Accusing people of belonging to a “gang” has become a convenient way to deprive those people of the ability to communicate, to develop politically/intellectually/culturally, and to pursue what are supposed to be their rights under the system’s laws. Many people are understandably fearful of the violence and mayhem associated with many criminal organizations, and these fears are exploited by bodies such as the California Department of Corrections and Rehabilitation (CDCR) in order to justify clamping down on any collective activity, accusing those they don’t like of being members of “gangs” whether or not this is true. Perhaps not so coincidentally, this works to isolate these people from their communities, further eroding the ties of solidarity that exist between poor and oppressed people, leading to an increase in atomization and antisocial violence which in turn makes these communities all the more vulnerable to actual criminal organizations and oppressors operating on both sides of the law.

In other words, repression of “gangs” serves as a fig leaf for the repression of any collective action or organization by the oppressed that does not suit the plans of the oppressor. This dynamic exists in communities throughout the United States, but like most oppressive dynamics it appears in its most concentrated form within the prison system.

As recently explained on the California Correctional Crisis blog, produced by faculty and students at University of California Hastings College of the Law: “To curb criminal gang activity, we have adopted special sentencing rules and uniquely oppressive correctional practices. This special treatment goes beyond the mere development of special investigation practices, evidentiary rules and penal technologies; it includes the development of a new body of knowledge that regards gang members as special, their lives and behavior beyond the reach of ordinary human common sense. But we have done more: By examining gang practices as special and unique, through the lens of clinical expertise, we have relegated gang members to the status of incorrigible specimens, who can only be studied, controlled, governed, and suppressed through special, dehumanizing technologies.”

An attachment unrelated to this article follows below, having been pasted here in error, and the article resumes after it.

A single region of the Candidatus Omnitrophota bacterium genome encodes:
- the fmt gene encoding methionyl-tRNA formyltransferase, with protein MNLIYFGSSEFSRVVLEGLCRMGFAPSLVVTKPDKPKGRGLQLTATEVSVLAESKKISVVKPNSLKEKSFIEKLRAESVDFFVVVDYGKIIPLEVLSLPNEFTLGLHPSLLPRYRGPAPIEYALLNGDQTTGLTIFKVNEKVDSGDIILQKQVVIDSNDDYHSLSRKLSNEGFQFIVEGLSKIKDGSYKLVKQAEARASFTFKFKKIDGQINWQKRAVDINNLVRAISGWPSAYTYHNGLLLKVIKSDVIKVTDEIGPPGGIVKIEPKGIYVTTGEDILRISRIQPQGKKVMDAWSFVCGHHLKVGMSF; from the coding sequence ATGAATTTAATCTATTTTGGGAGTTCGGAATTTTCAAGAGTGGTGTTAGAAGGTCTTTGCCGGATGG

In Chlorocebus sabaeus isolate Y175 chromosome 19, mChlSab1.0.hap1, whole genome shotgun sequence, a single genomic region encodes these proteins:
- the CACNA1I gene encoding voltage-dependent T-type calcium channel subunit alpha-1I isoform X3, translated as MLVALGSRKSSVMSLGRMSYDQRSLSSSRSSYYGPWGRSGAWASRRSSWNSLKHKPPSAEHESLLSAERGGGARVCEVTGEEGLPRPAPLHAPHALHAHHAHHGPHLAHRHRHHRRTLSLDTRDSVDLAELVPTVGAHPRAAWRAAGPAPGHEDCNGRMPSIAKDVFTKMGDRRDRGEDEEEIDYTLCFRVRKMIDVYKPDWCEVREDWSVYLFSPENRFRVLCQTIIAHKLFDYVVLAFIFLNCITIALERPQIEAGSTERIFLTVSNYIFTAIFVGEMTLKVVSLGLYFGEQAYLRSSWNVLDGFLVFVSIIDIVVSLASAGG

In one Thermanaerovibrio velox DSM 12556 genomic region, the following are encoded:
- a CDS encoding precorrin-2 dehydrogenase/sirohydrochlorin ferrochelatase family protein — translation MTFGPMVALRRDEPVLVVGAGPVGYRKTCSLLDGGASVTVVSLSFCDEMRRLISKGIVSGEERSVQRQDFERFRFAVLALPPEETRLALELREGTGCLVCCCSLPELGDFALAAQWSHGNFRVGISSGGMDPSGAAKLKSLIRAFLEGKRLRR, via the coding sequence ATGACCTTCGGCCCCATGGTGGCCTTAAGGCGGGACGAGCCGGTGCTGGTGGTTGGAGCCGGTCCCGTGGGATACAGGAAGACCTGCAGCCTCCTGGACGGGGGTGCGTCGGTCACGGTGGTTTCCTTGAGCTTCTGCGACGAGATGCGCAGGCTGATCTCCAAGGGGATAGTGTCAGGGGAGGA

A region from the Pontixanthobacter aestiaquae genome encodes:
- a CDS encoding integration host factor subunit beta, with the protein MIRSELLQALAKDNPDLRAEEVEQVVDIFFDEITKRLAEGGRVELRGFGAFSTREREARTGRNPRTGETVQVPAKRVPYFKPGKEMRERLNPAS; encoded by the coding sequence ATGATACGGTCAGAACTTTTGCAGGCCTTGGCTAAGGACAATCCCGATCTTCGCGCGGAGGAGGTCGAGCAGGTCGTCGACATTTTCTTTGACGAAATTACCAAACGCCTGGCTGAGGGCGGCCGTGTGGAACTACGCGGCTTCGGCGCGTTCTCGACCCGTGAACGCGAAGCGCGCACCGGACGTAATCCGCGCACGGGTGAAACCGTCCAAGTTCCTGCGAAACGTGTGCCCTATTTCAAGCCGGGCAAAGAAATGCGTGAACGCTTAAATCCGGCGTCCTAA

The SHU is itself one such dehumanizing technology.

The July Hunger Strike: Round One

Predictably, a major concern in July was that many prisoners suffered a marked deterioration of their health, a situation the prisoncrats exploited in an attempt to break the strike. Strikers were advised to take multivitamins and salt tablets – and yet these were often not available. CDCR insisted that everyone was being monitored, but there were reports that this “monitoring” consisted of someone standing at a cell door asking if the prisoner was feeling alright. Prisoners were supposed to be weighed daily, but this was sometimes done while they wore chains, sometimes not, making the entire exercise somewhat pointless.

When it became clear that some prisoners were willing to continue regardless of the consequences, the State started exploring other options. On July 20, CDCR Secretary Matthew Cate announced that he would seek a court order allowing prison officials to force-feed striking prisoners – including those who had signed advance medical directives indicating that they did not wish to receive any such life-sustaining measures.

Force-feeding is the State’s trump card when dealing with hunger strikes. It is intensely painful, especially when the patient resists, and is often used as an excuse for physical violence from guards and other staff. Indeed, force-feeding has itself been described as a form of violence. At the same time – despite the fact that prisoners have died while being force-fed, and that the World Medical Association prohibits the practice – in the public’s eye the procedure often reduces the urgency of a strike, because people incorrectly believe that the health of a person being force-fed is no longer at risk.